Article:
- Paul Dukas's The Sorcerer's Apprentice – a segment from the original Fantasia featuring Mickey Mouse. Mickey brings a broom to life with the magical hat left by his master to carry water to a cauldron, but is in danger when he can't stop the broom.
- Edward Elgar's Pomp and Circumstance - Marches 1, 2, 3 and 4 – a pastiche of the story of Noah's Ark, with Donald Duck as first mate to Noah. Donald musters the animals to the Ark, and misses, loses, and is reunited with Daisy Duck in the process; music arranged by Peter Schickele, including a wordless soprano solo by Kathleen Battle as part of the No. 1 March ('Land of Hope and Glory').
- Igor Stravinsky's Firebird Suite - 1919 Version – the story of a Spring Sprite and her companion Elk. After a long winter she restores the life to the forest but accidentally awakens the fiery spirit of destruction (the namesake Firebird of the piece) in a nearby volcano. The Firebird proceeds in destroying the forest and seemingly the sprite. She is restored to life however after the destruction and the forest life is reborn with her after some encouraging from the Elk. The story is considered an exercise in the theme of Life-Death-Rebirth entities.
The plan for the original Fantasia movie was for it to be a kind of permanently running show, periodically adding new episodes while others would be rotated out. However, the film's failure to achieve success at the box office, combined with the loss of the European market due to World War II, meant that the plan went unused. Accordingly, Fantasia 2000 implemented this idea by retaining the sequence with Mickey Mouse as the sorcerer's apprentice, arguably the most popular segment from the original film.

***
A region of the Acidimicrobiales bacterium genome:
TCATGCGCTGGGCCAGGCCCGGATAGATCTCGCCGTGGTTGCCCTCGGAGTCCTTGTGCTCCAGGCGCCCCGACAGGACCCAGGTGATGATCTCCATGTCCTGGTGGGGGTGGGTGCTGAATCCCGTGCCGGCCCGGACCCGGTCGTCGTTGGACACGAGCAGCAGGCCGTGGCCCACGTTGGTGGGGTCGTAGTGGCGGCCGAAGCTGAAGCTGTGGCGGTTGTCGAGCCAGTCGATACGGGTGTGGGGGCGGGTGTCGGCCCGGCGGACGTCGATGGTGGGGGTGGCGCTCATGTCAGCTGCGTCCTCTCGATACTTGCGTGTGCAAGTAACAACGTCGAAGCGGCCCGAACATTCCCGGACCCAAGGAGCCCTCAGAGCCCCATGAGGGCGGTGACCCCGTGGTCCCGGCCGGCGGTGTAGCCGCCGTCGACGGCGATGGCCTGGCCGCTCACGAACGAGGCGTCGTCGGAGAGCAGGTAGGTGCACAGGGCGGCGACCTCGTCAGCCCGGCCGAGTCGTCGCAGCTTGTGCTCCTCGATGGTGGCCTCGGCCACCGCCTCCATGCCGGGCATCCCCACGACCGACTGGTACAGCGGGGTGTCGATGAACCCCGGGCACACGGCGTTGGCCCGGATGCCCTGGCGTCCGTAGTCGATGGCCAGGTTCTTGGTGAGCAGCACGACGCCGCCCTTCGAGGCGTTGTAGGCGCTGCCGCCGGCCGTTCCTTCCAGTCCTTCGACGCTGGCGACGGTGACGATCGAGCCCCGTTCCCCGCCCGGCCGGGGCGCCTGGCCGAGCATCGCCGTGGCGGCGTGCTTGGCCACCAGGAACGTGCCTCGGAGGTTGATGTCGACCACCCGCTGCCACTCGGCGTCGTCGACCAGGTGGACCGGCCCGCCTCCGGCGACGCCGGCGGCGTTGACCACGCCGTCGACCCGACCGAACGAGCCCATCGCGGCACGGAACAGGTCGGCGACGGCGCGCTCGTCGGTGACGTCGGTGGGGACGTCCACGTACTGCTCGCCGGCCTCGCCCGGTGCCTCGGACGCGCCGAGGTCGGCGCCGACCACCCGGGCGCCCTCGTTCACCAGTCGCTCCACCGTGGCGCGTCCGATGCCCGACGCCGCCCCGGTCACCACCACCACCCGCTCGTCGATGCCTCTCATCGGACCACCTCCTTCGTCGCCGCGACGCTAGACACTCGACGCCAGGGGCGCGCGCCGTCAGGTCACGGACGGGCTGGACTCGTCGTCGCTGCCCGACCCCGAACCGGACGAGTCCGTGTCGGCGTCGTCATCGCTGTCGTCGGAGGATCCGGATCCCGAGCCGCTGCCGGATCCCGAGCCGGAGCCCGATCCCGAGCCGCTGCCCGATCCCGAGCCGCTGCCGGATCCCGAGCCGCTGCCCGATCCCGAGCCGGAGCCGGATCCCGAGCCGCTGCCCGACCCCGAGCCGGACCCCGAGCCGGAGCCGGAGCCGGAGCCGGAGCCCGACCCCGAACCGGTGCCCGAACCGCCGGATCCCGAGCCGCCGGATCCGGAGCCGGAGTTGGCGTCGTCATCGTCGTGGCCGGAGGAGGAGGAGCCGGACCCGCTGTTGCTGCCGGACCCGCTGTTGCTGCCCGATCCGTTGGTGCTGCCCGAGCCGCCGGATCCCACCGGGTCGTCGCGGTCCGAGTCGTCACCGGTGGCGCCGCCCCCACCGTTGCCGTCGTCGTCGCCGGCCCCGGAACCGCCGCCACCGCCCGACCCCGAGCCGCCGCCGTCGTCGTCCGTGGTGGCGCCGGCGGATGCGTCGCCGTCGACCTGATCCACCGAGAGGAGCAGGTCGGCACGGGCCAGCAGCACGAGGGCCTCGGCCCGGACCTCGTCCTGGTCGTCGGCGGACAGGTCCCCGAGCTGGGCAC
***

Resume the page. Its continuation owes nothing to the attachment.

Composer André Previn reports in his book No Minor Chords that he was approached by Disney to work on as a sequel to Fantasia. However, he declined the project when he learned that the soundtrack was, at that point, conceived of as an orchestration of Beatles songs.
Development for Fantasia 2000 began in 1990, and production began the following year. The music selections were made as a collective decision by Roy E. Disney, James Levine, and members of the production staff. Most were decisions driven by the team's musical preferences; Roy personally chose the Pines of Rome. Other pieces were discovered long after the story ideas were set, such as the Steadfast Tin Soldier, where the visuals were based on artwork done for the original Fantasia, but the Shostakovich piece was presented to the team by an animator relatively late into the production schedule.
Fantasia 2000 was originally scheduled for a release in the mid-1990s with the name Fantasia Continued; it was later renamed Fantasia 1999 until the release date was moved into 2000. In order to tie Fantasia 2000 to the original idea of a rotating program, three sections from the original Fantasia were intended to remain in Fantasia 2000. However, only The Sorcerer's Apprentice made it into the final release. The late addition of Rhapsody in Blue replaced Dance of the Hours a year before release, and the Nutcracker Suite was a part of Fantasia 2000 until a few months before it reached theaters. After several test screenings and after much of the publicity material had already been produced, The Nutcracker Suite was removed to shorten the movie's running time.